Dos and don'ts of chemistry meetings

You suss each other out online. Maybe you have a coy call or two. Then you get together and show off your best side while working out whether the other party would embarrass you in front of your mum. If it wasn't in a business setting, a 'chemistry meeting' would be called what everyone knows it really is: a first date.

Don’t cram too many chemistry meetings into a single day, argues Alex Black
Don’t cram too many chemistry meetings into a single day, argues Alex Black
And like a first date, there’s a chance either – or both – sides will start to make their excuses after the first drink. But there’s also the tantalising possibility they may hit it off and end up living happily ever after. 

That’s why dates – and chemistry meetings – are important.

But there are rules to be followed, and if you flout them, you run the risk of ending the night heading in completely different directions, vowing your paths will never cross again. 

So here’s the rules for in-house teams (with some for agencies too).

1. Don’t cram too many chemistry meetings into a single day. Agency number seven in the 4pm slot could be made up of the Dalai Lama, Mary Berry, Nelson Mandela and a lovely fluffy kitten, but chances are you’d rather set fire to your leg rather than listen to their creds

2. Got a complex set of stakeholder challenges that have been undermining your reputation for the last couple of years? Chances are someone else isn’t going to solve them either if they’ve never met you before. Save it for the pitch

3. If you’re not specific about what you are expecting, don’t grumble if you get something else. Introductions, relevant work from the agency, some context from the in-house team and a couple of broad discussion areas to see how both sides approach a topic should be more than enough in an hour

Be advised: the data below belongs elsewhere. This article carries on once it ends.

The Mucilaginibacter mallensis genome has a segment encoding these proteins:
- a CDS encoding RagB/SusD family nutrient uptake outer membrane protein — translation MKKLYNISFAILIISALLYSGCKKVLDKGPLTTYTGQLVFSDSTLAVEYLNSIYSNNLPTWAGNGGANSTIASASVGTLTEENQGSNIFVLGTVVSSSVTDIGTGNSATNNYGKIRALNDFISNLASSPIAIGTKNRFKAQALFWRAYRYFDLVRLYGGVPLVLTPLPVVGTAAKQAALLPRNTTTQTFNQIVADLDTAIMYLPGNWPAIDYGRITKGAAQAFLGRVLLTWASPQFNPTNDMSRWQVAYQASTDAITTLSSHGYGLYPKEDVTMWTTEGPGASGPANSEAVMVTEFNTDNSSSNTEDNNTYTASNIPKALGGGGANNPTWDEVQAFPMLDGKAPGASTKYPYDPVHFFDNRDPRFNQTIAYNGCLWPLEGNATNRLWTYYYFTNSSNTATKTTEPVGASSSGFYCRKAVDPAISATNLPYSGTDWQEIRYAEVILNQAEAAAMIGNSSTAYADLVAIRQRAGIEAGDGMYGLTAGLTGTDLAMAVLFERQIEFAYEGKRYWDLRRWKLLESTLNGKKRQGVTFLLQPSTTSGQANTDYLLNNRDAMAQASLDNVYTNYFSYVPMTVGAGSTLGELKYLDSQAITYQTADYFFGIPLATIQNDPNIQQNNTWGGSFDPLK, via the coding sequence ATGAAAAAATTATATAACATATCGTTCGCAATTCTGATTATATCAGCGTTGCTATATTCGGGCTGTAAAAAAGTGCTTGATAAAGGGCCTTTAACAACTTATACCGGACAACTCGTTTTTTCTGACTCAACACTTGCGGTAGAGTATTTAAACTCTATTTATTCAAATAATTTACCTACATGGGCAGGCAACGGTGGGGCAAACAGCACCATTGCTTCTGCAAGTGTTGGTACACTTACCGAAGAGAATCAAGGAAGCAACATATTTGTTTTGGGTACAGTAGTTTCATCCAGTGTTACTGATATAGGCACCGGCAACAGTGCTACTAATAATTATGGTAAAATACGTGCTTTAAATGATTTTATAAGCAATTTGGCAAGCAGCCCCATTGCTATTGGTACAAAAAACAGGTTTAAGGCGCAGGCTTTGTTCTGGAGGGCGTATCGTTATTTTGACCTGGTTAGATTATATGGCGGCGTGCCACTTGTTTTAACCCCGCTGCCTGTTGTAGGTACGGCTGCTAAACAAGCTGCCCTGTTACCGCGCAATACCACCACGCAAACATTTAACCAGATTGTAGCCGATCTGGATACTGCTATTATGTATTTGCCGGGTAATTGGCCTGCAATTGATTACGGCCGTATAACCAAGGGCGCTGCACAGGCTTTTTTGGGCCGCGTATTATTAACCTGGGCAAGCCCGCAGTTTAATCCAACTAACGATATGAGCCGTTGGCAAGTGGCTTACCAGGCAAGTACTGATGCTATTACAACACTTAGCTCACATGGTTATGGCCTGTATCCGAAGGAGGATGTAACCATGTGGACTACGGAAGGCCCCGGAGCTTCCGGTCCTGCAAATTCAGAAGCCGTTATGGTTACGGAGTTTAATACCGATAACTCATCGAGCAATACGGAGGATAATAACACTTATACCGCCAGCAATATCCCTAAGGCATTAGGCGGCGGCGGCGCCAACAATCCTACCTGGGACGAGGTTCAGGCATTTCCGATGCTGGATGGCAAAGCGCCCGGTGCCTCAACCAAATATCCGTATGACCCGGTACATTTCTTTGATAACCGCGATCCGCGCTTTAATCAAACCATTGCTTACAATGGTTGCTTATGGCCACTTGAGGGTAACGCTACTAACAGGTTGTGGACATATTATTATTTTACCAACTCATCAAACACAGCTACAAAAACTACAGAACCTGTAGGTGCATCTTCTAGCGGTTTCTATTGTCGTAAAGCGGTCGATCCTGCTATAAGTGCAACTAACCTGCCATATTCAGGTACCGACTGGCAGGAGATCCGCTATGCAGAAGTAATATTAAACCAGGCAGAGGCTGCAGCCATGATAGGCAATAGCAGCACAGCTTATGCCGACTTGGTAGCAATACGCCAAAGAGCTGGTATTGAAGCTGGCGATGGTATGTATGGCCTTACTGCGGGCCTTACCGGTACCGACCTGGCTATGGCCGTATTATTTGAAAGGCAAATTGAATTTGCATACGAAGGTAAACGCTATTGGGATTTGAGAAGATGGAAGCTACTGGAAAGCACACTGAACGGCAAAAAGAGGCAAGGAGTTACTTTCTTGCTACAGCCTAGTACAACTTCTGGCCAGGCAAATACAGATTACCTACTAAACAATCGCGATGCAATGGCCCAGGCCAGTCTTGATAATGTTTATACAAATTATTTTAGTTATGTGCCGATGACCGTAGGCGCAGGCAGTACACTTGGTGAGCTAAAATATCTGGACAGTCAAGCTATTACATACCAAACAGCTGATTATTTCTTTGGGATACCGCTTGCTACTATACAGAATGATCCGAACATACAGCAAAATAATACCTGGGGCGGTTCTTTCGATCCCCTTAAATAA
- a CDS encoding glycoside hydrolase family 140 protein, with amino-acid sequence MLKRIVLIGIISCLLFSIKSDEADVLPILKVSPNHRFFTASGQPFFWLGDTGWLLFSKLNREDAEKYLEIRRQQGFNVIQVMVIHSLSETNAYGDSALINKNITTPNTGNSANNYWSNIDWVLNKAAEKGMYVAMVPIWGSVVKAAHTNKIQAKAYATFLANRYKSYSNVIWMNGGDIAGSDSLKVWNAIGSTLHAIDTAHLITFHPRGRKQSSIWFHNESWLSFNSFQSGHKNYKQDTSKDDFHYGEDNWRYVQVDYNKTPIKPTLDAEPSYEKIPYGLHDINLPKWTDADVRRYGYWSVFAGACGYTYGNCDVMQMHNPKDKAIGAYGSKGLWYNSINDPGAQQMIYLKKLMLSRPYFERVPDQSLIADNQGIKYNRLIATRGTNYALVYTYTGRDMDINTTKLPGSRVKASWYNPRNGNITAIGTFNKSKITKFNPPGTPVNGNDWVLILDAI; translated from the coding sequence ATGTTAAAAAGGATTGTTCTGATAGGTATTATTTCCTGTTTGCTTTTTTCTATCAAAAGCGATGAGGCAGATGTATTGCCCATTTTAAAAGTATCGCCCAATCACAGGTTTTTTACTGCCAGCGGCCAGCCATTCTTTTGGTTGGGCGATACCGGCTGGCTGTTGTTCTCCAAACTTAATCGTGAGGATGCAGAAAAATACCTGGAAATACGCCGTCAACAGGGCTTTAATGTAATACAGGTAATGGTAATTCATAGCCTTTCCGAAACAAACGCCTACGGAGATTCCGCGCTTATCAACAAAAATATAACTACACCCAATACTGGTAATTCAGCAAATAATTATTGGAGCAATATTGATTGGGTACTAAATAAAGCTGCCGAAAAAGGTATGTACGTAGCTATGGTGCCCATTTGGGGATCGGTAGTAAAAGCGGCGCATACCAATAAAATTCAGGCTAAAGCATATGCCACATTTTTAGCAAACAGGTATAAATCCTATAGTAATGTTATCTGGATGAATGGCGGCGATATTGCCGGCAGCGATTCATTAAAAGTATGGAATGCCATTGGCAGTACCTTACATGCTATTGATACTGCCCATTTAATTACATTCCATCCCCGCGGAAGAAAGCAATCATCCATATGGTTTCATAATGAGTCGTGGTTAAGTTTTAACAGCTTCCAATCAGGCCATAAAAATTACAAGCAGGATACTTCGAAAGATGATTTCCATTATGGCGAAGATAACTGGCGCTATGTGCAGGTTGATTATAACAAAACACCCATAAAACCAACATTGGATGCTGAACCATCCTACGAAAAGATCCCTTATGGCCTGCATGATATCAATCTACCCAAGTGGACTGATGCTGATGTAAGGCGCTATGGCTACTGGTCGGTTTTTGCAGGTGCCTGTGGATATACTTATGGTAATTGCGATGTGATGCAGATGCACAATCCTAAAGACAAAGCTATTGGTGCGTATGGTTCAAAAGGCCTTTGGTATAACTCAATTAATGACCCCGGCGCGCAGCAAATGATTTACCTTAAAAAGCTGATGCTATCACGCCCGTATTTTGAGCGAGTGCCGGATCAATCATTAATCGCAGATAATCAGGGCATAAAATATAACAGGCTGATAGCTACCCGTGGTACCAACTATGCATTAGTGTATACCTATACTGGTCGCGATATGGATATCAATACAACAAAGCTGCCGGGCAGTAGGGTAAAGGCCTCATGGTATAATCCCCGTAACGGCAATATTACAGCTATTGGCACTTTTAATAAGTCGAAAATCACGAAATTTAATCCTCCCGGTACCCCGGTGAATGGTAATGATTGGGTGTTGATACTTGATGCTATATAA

4. Help everyone by setting a limit to the number of slides an agency can present (10-15, ideally)

5. Budgets? Timescales? Next steps? A vague answer to these questions is the business equivalent of giving your phone number as 01234 567 8910

6. Agencies – rightly – get slammed if they field a pitch team. In-house teams have a responsibility too. If you’re trying to suss out whether you could work with an agency, only send in the people who would actually be working with them

7. The best agencies work as partners, not servants. Metaphorically putting your feet on the desk and saying "impress me" is the best way to end up going home alone

8. If one side – and it could be either, hence the rule about agency slides – talks too much about themselves there’s not going to much in the way of "chemistry" going on

9. Ask tough questions, but make them more, "what do you think about…?" rather than "what’s the name of…?". This isn’t Mastermind. You’ll just look smug if you ask a closed question to which most people in the room won’t know the answer 

10. Manners. Everyone has an obligation to make sure they shake everyone else’s hand. Whoever hosts makes sure there’s enough tea, coffee and water to go around. Both sides put their phones, tablets and laptops down and listen to what the other side is saying. Afterwards, somebody from each side thanks the other for their time

Follow these simple rules and you stand the best chance of getting lucky.

Alex Black is consultant director at Launch PR

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